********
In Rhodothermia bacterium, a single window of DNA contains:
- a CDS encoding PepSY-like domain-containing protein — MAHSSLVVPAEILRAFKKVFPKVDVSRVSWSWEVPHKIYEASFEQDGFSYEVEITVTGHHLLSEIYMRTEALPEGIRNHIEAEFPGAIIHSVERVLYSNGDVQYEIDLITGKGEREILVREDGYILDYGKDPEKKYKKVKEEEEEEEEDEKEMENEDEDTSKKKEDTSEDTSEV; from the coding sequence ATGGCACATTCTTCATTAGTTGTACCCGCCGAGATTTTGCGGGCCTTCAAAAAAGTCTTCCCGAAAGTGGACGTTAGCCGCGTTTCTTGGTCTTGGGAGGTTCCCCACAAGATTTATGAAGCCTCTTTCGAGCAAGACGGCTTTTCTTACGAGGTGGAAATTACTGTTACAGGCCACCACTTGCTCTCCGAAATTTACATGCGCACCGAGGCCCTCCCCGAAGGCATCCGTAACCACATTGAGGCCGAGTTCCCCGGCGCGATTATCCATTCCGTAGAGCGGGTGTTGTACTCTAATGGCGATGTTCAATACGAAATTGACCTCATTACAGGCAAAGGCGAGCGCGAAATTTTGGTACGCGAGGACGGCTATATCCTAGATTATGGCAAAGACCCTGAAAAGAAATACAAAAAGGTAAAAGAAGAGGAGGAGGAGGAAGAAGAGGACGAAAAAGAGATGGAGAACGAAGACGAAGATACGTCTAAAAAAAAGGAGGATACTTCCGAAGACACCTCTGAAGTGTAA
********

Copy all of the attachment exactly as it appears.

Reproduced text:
In Rhodothermia bacterium, a single window of DNA contains:
- a CDS encoding PepSY-like domain-containing protein — MAHSSLVVPAEILRAFKKVFPKVDVSRVSWSWEVPHKIYEASFEQDGFSYEVEITVTGHHLLSEIYMRTEALPEGIRNHIEAEFPGAIIHSVERVLYSNGDVQYEIDLITGKGEREILVREDGYILDYGKDPEKKYKKVKEEEEEEEEDEKEMENEDEDTSKKKEDTSEDTSEV; from the coding sequence ATGGCACATTCTTCATTAGTTGTACCCGCCGAGATTTTGCGGGCCTTCAAAAAAGTCTTCCCGAAAGTGGACGTTAGCCGCGTTTCTTGGTCTTGGGAGGTTCCCCACAAGATTTATGAAGCCTCTTTCGAGCAAGACGGCTTTTCTTACGAGGTGGAAATTACTGTTACAGGCCACCACTTGCTCTCCGAAATTTACATGCGCACCGAGGCCCTCCCCGAAGGCATCCGTAACCACATTGAGGCCGAGTTCCCCGGCGCGATTATCCATTCCGTAGAGCGGGTGTTGTACTCTAATGGCGATGTTCAATACGAAATTGACCTCATTACAGGCAAAGGCGAGCGCGAAATTTTGGTACGCGAGGACGGCTATATCCTAGATTATGGCAAAGACCCTGAAAAGAAATACAAAAAGGTAAAAGAAGAGGAGGAGGAGGAAGAAGAGGACGAAAAAGAGATGGAGAACGAAGACGAAGATACGTCTAAAAAAAAGGAGGATACTTCCGAAGACACCTCTGAAGTGTAA